Verner Panton: A Furniture and Interior Design Visionary


Verner Panton was a Danish designer who had a huge impact on Mid-Century modern furniture. We will explore the impact this design visionary had not only during his time, but also for generations to come. He was often described as having a colorful personality. An inspiring thinker, he was virtually unlike any of his fellow designers at the time. We will also review his most famous works and start with a background of his life.

 

Verner Panton
Verner Panton
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Early Life

Verner Panton was born in 1929. Young Verner trained at a technical school in Odense, Denmark as an architectural engineer. After completing technical school, he then continued his study of architectural engineering at the Royal Danish Academy of Fine Arts in Copenhagen. Panton later worked in the office of architect Arne Jacobsen from 1950-1952. It is rumored that he was one of his worst employees, mainly because he was focused on his own designs. He doubtless grew tired and fed up with working under someone else’s rules. Panton swiftly launched his own design office in 1955.

Panton’s Very Own Design Studio

Truly a world-class Mid-Century modern design innovator and enfant terrible, Panton never shied away from taking bold risks with his furniture or interior design. Many of those risks were homeruns, as Panton’s design house quickly became well known for innovative architectural proposals, such a collapsible house and a cardboard house. Panton’s often-impressive architectural work is obviously overshadowed by his master as a designer.

In 1958, Panton’s work as an architect was on display at the Fredericia Mid-Century Modern Furniture Fair. His Applied Art display featured his groundbreaking take on design. Panton actually showcased his furniture designs by hanging it from the ceiling of the stand. This incredible move shocked both attendees and artists at the Fair. In the same year, he even made “seats” from upholstered bent sheet metal.

Circa 1960 Panton’s chair designs were even more unorthodox. People were intrigued but flabbergasted with the idea of a stackable chair with no legs or back. The Stackingchair or Schair, ended up becoming Verner Panton’s most famous and mass-produced piece of Mid-Century modern furniture.

 

Verner Panton S Chair

Most Famous Work – The Panton Stacking Chair

The Panton Stacking Chair (or Panton S Chair) was the first single-form injection-molded plastic chair. The Panton Chair was sleek and extremely curvaceous. It is a classic piece of master craftsmanship in Mid-Century furniture design. It’s tough to comprehend just how many times this amazing work has been imitated yet never quite duplicated. The Design Museum reports that Panton thought of the idea for his S Chair while touring a factory producing safety helmets and buckets.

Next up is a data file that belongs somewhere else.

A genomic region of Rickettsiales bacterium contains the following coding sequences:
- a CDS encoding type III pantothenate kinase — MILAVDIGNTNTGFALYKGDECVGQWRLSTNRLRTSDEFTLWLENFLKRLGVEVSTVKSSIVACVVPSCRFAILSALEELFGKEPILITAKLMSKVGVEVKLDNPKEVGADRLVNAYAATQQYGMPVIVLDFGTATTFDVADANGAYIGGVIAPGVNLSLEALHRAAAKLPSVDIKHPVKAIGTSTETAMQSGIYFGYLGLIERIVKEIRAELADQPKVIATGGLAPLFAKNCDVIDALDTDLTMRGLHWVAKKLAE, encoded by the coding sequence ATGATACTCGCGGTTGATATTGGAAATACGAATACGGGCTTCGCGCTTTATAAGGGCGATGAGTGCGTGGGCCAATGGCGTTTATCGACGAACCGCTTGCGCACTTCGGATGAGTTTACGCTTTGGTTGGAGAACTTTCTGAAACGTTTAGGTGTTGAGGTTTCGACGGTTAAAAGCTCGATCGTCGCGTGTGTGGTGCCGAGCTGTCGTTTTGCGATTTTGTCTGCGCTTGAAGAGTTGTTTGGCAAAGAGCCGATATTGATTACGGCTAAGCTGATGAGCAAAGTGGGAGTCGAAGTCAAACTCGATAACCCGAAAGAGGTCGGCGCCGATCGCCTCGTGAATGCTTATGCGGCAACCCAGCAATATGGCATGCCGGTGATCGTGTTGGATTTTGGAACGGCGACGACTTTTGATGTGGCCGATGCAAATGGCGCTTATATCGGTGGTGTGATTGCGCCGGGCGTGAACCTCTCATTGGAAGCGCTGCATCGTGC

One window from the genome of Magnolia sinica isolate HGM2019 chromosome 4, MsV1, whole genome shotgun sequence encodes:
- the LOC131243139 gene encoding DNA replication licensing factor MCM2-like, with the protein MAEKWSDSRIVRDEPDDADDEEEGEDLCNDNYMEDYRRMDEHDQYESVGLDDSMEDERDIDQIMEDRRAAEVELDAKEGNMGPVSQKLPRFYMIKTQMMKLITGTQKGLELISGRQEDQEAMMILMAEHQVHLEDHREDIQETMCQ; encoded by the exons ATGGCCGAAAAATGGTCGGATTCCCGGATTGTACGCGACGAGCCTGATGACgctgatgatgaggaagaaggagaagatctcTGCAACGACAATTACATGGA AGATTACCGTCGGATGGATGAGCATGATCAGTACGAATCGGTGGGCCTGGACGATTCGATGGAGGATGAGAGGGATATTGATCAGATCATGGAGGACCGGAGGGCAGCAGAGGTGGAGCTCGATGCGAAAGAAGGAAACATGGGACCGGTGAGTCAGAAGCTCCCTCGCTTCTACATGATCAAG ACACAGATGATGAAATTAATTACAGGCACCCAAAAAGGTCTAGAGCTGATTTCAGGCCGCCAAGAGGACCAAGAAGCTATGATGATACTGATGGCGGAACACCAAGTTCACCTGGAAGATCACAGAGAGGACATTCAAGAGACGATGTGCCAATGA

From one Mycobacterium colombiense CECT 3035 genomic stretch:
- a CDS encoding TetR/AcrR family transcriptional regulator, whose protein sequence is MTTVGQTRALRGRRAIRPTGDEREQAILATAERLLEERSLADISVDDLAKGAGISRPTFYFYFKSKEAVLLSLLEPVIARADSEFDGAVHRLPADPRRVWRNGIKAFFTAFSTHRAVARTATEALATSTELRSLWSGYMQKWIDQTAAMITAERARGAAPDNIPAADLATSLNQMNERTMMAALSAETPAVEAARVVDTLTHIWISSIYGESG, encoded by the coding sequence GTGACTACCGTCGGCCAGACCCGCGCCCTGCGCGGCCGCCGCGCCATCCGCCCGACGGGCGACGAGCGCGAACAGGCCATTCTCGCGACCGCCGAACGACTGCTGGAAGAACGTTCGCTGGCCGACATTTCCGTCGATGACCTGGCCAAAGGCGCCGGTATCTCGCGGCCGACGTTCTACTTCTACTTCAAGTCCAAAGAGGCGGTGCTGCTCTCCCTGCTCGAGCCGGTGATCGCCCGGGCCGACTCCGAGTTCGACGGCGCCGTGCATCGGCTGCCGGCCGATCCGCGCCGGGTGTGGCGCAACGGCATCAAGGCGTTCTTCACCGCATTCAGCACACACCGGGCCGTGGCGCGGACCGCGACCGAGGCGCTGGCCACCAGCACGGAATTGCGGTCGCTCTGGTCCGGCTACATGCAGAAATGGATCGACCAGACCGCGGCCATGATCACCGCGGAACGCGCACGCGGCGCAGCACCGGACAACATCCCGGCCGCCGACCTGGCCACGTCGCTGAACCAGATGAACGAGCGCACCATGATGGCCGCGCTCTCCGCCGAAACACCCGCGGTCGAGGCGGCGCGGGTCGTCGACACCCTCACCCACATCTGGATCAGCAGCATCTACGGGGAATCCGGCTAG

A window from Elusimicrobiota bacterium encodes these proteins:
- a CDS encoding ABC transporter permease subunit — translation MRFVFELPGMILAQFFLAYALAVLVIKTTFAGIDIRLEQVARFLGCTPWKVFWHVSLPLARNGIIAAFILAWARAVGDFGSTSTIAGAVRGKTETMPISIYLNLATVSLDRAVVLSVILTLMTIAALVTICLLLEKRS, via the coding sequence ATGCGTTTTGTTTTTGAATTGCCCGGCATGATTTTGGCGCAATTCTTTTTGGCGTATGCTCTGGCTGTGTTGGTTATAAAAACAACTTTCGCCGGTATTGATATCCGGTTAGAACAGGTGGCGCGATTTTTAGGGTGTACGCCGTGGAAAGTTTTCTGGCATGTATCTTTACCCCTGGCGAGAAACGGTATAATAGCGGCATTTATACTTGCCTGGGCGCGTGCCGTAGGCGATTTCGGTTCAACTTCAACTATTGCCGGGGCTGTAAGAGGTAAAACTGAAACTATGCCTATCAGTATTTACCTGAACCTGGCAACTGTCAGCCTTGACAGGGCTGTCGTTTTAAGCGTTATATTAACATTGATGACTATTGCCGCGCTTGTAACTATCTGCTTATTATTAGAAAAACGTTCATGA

In 1967, the Panton Chair went into mass production. The extremely sleek and curvaceous design was an overnight sensation. The piece has won countless awards. The Panton Chair was one of the first chairs exhibited in the Museum of Modern Art in New York.

Hipsters absolutely loved the Panton S Chair back then and many people still do today. The Panton Chair is so versatile that it is somehow still contemporary. This is a staple of a benchmark work from a master of his craft. This piece would go great with an oak dining table, at an art gallery show, or even for your backyard BBQ.

The Psychedelic 60′s

Many people were experimenting with a lot of various mind-altering substances in the 1960′s. Throughout his life, but during the 60′s and 70′s in particular, Verner Panton was passionate about experimenting with interior design and modern furniture. Panton was bored to tears with the traditional room division into three sections: floor, walls and ceiling. Because of this, Panton’s main design goal became achieving a holistic cohesiveness of a room. His use of wildly vibrant colors, patterns, and luminaires as wall and ceiling coverings always tied rooms together.

In his prime, Panton was a main contributor to an ultra-sleek new style that mirrored the “Space Age” of the 1960′s. Panton’s chairs rarely had traditional legs. Because of this, critics have suggested that they should be called ‘seats’. This Mid-Century modern design style then became known as Pop Art. Back in those days, Panton is also credited for creating the first-ever inflatable furniture.

Panton has been called the Andy Warhol of Mid-Century modern furniture design. He is also known for his unique sculptural lighting in plastic and Capiz shells. His designs appeared UFO-like. He employed plastic balls and brightly colored or shiny twisted strands of plastic because he believed that a design of a lamp should ideally obscure its light source.

Panton’s Later Years

Panton’s futuristic Pop Art design lost a lot of popularity in the 1970′s and 1980′s. But then with a surge of “old is new again” in the 1990s, the S became back in style as Mid-Century modern became newly hip and fashionable. Winning even more awards for the design, the S Chair was put back into mass production at that time. He was even invited to design an exhibition in his honor in Copenhagen in 1998. Tragically, Verner Panton died a mere twelve days before the exhibit was scheduled to open.

Pop Art Influence Continues

Even to this day, if you drop the name Verner Panton to most designers, you’re likely to be met with a huge grin. Panton inspired creativity and playfulness in his work, yet maintained an elegance and functionality that easily made his S Chair a welcome addition to many homes and offices. Anytime you watch a movie set in the psychedelic 60′s you’re almost certain to see some of Panton’s designs. Hollywood production companies, big name corporations, and small town coffee shops alike all look to buy the S Chair for its aesthetic appeal and sheer functionality.